The day is coming soon when residents, snowbirds and tourists can return to and enjoy what is considered one of Lee County's most popular parks.
How soon, or more specifically, the actual date Lakes Park in Fort Myers will open for public access again has not been decided.
According to a Lee County spokesperson, Lakes Park is expected to reopen to the public in January, although not all amenities, such as playgrounds and splash pads at the water park, will be restored at that time.
Despite not having clarity yet on a date when the gates will no longer be locked, some people associated with the park's programs and offerings are being patient and understand why it remains closed.
Lakes Park is as a staging area for recovery agencies and has been since soon after Sept. 28 when Hurricane Ian, a powerful and deadly Category 4 hurricane, slammed into Southwest Florida. With space needed for emergency personnel and their equipment and other needs, Lee County has provided places like Lakes Park, which is 279 acres and features a 158-acre freshwater quarry lake, for staging.
Another example is the Lee County Sports Complex, which is still being used as a staging area for Ian recovery. According to Lee County, recovery crews are expected to leave the complex later this month
For people recently returning to the area and who have made regular visits to Lakes Park and all it has to offer, from its walking, jogging and bike paths to its playgrounds and gardens and, of course, the annual holiday train ride that is a tradition for many families, it might come as a surprise and be frustrating to see the park closed.
Barbara Manzo, the president of the Lakes Park Enrichment Foundation, which is a group of volunteers who support the park in numerous ways, had to go on social media recently to address rumors about the reason Lakes Park remains closed.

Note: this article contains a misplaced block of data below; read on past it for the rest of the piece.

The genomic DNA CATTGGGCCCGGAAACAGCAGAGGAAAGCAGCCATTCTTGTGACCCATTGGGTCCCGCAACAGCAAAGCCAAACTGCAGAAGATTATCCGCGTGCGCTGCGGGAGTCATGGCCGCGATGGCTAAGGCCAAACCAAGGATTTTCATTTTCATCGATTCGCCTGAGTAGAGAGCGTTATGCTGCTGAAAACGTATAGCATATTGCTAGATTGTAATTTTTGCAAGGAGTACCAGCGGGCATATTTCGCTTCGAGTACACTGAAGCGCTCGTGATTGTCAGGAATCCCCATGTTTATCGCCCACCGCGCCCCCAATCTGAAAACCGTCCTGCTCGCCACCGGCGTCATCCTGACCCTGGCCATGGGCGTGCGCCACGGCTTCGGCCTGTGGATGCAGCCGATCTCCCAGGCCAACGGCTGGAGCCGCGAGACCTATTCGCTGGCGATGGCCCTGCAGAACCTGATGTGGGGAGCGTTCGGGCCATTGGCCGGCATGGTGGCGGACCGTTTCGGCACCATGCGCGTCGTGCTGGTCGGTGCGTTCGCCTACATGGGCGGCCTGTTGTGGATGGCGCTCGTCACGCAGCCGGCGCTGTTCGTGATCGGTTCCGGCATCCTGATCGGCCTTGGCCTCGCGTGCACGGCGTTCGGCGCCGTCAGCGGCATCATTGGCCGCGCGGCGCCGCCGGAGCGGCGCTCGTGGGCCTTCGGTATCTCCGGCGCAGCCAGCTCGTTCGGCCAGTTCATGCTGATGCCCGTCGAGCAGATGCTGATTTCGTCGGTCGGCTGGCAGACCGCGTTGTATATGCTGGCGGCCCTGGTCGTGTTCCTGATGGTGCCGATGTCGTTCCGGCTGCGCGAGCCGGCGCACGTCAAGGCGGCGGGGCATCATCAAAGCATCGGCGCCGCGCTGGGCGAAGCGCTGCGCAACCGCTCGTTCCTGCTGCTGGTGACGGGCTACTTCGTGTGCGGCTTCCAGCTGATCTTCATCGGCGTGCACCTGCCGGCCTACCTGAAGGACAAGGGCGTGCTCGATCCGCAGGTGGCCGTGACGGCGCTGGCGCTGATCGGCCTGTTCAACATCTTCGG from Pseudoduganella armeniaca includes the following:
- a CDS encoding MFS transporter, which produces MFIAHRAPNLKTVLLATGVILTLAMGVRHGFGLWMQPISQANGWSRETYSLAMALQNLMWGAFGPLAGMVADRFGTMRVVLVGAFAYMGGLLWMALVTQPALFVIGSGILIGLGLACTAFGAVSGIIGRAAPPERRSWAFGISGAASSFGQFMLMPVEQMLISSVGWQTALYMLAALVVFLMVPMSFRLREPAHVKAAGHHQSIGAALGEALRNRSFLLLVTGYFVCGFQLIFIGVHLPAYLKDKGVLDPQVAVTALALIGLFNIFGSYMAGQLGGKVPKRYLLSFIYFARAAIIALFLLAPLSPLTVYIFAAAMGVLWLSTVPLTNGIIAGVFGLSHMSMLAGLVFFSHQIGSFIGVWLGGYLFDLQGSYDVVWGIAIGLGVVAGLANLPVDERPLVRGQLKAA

Some people on the Nextdoor app were claiming the park was closed because of contamination and debris.
"Lakes Park for Lee County is basically our Central Park," said Manzo, referring to the famous park in New York City. "It's a shame because we know a lot of people use the park for Christmas."
But only miles from Lakes Park on Fort Myers Beach, people have lost their home and all of their possessions. More than 60 people in Lee County were killed by the storm. Other places in the region like Sanibel Island, Pine Island and parts of Cape Coral were also hit.
Everyone is willing to sacrifice something right now and people like Manzo are happy to do it.
"We understand all of this ... what's going on," said Manzo, who is a retired Lee County parks and recreation employee. "There is a need for this."
In the meantime, people on the enrichment foundation board and other volunteers have been doing what they can behind-the-scenes to be ready for when the park eventually reopens.
One of those people is Kathy Busick, who is the secretary for the enrichment foundation board. She also oversees the park's three gardens -- the children's garden, the fragrance garden and the community garden. She's looking forward to getting back inside to help with continued efforts to restore the gardens.